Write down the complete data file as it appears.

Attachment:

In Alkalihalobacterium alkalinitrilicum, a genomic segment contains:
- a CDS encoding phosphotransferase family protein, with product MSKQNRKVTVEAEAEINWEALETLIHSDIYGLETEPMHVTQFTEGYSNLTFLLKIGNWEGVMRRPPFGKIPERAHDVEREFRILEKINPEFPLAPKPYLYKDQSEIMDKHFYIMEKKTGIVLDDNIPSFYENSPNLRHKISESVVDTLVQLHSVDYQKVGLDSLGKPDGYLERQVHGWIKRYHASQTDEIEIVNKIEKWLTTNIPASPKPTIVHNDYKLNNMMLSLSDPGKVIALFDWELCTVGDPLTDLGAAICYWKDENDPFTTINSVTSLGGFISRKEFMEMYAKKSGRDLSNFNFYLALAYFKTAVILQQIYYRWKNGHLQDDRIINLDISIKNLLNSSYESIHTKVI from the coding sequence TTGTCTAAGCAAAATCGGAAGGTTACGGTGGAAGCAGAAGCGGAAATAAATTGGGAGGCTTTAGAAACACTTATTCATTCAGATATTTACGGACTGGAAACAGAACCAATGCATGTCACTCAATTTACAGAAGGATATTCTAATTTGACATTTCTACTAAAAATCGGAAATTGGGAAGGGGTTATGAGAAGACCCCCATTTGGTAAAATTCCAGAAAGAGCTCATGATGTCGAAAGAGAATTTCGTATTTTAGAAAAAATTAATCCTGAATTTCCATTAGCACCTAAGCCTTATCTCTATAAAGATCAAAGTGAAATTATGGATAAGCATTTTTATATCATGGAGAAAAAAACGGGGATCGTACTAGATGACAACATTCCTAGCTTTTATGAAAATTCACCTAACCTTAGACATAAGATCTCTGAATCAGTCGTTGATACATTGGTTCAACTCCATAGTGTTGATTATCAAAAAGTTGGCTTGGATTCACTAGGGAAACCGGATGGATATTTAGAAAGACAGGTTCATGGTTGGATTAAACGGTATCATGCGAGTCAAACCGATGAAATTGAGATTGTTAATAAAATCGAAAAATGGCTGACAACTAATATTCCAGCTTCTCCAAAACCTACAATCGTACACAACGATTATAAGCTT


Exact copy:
In Alkalihalobacterium alkalinitrilicum, a genomic segment contains:
- a CDS encoding phosphotransferase family protein, with product MSKQNRKVTVEAEAEINWEALETLIHSDIYGLETEPMHVTQFTEGYSNLTFLLKIGNWEGVMRRPPFGKIPERAHDVEREFRILEKINPEFPLAPKPYLYKDQSEIMDKHFYIMEKKTGIVLDDNIPSFYENSPNLRHKISESVVDTLVQLHSVDYQKVGLDSLGKPDGYLERQVHGWIKRYHASQTDEIEIVNKIEKWLTTNIPASPKPTIVHNDYKLNNMMLSLSDPGKVIALFDWELCTVGDPLTDLGAAICYWKDENDPFTTINSVTSLGGFISRKEFMEMYAKKSGRDLSNFNFYLALAYFKTAVILQQIYYRWKNGHLQDDRIINLDISIKNLLNSSYESIHTKVI from the coding sequence TTGTCTAAGCAAAATCGGAAGGTTACGGTGGAAGCAGAAGCGGAAATAAATTGGGAGGCTTTAGAAACACTTATTCATTCAGATATTTACGGACTGGAAACAGAACCAATGCATGTCACTCAATTTACAGAAGGATATTCTAATTTGACATTTCTACTAAAAATCGGAAATTGGGAAGGGGTTATGAGAAGACCCCCATTTGGTAAAATTCCAGAAAGAGCTCATGATGTCGAAAGAGAATTTCGTATTTTAGAAAAAATTAATCCTGAATTTCCATTAGCACCTAAGCCTTATCTCTATAAAGATCAAAGTGAAATTATGGATAAGCATTTTTATATCATGGAGAAAAAAACGGGGATCGTACTAGATGACAACATTCCTAGCTTTTATGAAAATTCACCTAACCTTAGACATAAGATCTCTGAATCAGTCGTTGATACATTGGTTCAACTCCATAGTGTTGATTATCAAAAAGTTGGCTTGGATTCACTAGGGAAACCGGATGGATATTTAGAAAGACAGGTTCATGGTTGGATTAAACGGTATCATGCGAGTCAAACCGATGAAATTGAGATTGTTAATAAAATCGAAAAATGGCTGACAACTAATATTCCAGCTTCTCCAAAACCTACAATCGTACACAACGATTATAAGCTT